Differently Directed Influences of Semax on the Formation and Functional Impairments of an Active Avoidance Reaction in Rats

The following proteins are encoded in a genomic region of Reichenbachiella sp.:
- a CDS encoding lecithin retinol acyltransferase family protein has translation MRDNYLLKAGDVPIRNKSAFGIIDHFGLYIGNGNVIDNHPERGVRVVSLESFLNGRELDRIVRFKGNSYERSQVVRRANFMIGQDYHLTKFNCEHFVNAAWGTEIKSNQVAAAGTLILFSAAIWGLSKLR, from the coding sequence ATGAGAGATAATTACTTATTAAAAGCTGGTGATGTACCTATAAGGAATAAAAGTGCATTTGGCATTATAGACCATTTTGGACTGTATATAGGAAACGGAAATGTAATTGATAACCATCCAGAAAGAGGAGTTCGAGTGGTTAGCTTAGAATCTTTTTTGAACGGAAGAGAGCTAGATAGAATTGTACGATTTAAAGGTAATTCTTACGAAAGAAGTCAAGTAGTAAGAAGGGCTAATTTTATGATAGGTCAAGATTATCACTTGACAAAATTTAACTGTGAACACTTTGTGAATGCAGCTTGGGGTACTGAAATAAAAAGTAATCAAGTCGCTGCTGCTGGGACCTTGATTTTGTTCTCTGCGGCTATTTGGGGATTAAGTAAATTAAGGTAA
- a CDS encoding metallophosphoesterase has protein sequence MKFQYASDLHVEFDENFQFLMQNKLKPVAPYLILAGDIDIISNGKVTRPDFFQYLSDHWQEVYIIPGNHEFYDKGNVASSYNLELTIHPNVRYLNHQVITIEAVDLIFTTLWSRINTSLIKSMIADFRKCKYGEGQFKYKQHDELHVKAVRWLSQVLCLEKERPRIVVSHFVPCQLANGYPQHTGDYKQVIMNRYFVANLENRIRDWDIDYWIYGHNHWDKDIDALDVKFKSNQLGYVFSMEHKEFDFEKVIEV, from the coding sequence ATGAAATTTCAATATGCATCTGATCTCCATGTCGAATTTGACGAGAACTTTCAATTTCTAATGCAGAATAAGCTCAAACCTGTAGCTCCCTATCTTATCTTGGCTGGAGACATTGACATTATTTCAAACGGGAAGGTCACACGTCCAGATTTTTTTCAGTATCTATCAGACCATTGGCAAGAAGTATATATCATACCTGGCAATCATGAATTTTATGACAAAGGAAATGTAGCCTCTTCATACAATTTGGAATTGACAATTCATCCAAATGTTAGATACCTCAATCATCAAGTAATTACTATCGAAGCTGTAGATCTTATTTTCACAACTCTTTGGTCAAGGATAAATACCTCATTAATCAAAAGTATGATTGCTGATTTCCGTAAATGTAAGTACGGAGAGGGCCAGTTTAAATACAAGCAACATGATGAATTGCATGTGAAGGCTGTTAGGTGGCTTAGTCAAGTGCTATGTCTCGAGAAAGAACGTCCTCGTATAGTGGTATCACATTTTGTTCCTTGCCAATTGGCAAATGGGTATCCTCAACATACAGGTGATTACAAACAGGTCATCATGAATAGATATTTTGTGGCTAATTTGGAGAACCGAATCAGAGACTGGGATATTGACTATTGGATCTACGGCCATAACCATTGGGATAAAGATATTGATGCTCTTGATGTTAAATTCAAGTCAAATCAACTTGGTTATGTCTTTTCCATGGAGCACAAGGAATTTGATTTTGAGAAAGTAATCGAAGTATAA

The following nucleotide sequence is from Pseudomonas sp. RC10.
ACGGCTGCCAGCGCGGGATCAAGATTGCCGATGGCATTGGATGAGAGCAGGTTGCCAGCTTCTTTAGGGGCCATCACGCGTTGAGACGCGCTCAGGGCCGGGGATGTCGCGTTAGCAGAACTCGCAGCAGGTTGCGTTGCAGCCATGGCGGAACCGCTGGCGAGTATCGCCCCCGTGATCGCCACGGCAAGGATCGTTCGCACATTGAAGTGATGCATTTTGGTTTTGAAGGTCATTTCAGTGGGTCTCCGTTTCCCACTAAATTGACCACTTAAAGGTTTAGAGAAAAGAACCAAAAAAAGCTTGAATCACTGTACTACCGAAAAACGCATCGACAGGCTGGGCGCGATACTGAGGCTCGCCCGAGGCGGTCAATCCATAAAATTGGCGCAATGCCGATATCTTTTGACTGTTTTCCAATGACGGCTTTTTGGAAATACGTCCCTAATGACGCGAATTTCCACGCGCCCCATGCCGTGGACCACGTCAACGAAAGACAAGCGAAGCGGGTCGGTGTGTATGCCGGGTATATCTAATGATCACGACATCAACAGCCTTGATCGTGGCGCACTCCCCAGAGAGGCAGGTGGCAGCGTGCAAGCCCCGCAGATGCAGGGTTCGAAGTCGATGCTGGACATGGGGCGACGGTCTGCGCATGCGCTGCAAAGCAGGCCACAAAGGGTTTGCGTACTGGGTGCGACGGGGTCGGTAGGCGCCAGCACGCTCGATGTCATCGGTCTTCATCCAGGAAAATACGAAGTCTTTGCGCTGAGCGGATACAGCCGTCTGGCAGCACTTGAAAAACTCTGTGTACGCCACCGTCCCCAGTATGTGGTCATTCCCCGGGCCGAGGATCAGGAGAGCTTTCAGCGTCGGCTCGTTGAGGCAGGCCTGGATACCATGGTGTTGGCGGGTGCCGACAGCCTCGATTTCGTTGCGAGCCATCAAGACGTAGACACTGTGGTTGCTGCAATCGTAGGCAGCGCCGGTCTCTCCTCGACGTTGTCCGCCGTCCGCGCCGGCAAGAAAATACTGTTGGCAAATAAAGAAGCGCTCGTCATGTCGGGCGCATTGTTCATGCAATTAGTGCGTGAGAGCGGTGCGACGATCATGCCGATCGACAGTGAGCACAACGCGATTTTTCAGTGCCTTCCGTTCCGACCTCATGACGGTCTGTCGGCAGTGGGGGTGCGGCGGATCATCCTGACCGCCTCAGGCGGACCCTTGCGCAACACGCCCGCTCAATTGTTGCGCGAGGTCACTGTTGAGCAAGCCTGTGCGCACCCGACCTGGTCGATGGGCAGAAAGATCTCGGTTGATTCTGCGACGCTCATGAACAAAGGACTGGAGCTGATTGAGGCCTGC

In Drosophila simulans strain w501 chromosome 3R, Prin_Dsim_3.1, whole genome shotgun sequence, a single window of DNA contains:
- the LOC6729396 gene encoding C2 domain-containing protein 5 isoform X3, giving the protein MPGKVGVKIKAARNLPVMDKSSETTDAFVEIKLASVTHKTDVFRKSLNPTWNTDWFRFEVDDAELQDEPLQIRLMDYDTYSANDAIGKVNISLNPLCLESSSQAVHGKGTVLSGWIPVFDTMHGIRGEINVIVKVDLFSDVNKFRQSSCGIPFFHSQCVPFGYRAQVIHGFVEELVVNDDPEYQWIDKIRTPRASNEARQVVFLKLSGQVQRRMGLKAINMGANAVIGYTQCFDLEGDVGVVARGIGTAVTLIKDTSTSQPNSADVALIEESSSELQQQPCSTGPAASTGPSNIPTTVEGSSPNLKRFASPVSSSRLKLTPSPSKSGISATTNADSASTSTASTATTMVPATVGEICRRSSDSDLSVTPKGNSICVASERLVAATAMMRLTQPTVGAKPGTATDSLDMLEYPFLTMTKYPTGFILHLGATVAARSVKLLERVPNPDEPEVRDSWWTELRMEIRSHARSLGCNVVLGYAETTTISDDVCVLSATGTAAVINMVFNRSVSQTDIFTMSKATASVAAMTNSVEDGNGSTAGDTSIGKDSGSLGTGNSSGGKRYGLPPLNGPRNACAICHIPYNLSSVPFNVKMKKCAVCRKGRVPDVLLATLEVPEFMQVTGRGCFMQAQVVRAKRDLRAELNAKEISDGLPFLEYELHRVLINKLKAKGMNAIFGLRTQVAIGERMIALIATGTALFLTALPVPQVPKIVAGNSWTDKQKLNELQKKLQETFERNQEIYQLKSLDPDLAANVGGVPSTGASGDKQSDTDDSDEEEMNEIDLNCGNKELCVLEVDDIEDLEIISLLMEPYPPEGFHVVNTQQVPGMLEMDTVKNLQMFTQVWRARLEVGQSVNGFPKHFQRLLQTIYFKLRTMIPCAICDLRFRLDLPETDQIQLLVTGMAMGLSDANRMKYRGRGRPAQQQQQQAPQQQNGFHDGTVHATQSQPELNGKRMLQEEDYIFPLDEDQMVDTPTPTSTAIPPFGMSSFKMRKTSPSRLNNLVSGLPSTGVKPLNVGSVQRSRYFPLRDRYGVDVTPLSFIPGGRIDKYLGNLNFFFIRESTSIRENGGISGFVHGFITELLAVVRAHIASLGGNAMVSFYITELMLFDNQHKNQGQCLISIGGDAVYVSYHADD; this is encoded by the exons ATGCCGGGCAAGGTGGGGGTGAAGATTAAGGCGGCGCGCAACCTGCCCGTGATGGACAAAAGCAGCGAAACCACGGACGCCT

Short-term effects of the synthetic nootropic peptide Semax on the content and metabolism of monoamines in the brain of C57/Bl 6 mice and Sprague–Dawley rats were studied. Intraperitoneal injection of Semax at a dose of 0.15 mg/kg caused an increase in the tissue concentrations of 5-hydroxyindoleacetic acid (5-HIAA) in the hypothalamus and striatum of mice 0.5 and 2 h after the injection. Using brain microdialysis, we detected increased levels of extracellular 5-HIAA in the striatum of freely moving rats 1 h after administration of 0.15 or 0.6 mg/kg Semax. The effect lasted for an additional 3 h. These data suggest that Semax produces a modulatory effect on the serotoninergic systems of the animal brain, increasing the turnover rate of serotonin. The search for drugs improving memory and enhancing cognitive functions in humans, and the study of the mechanisms of their effects are an important scientific problem. Semax, a recently developed nootropic drug, is a synthetic peptide Met–Glu–His–Phe–Pro– Gly–Pro, structurally analogous to region 4–10 of adrenocorticotropic hormone (ACTH) but devoid of its hormonal activity . The Pro–Gly–Pro segment of Semax is responsible for its metabolic stability and the relatively long duration of its nootropic effect. As shown in a number of studies, Semax improves learning and memory in animals, increases the concentration and attention during information processing, and relieves mental fatigue in humans [1, 2]. However, the neurochemical mechanisms of Semax effects are still far from clear. Recent studies demonstrated that various ACTH analogues, including Semax, possess the properties of antagonists of melanocortin (MC) receptors . Convincing evidence has been provided for the existence of close functional and anatomical links between the melanocortin and monoaminergic systems of the brain [4, 5]. Intracerebroventricular administration of α -melanocyte-stimulating hormone induces grooming behavior in rats and simultaneously raises the intracellular level of dopamine in the striatum .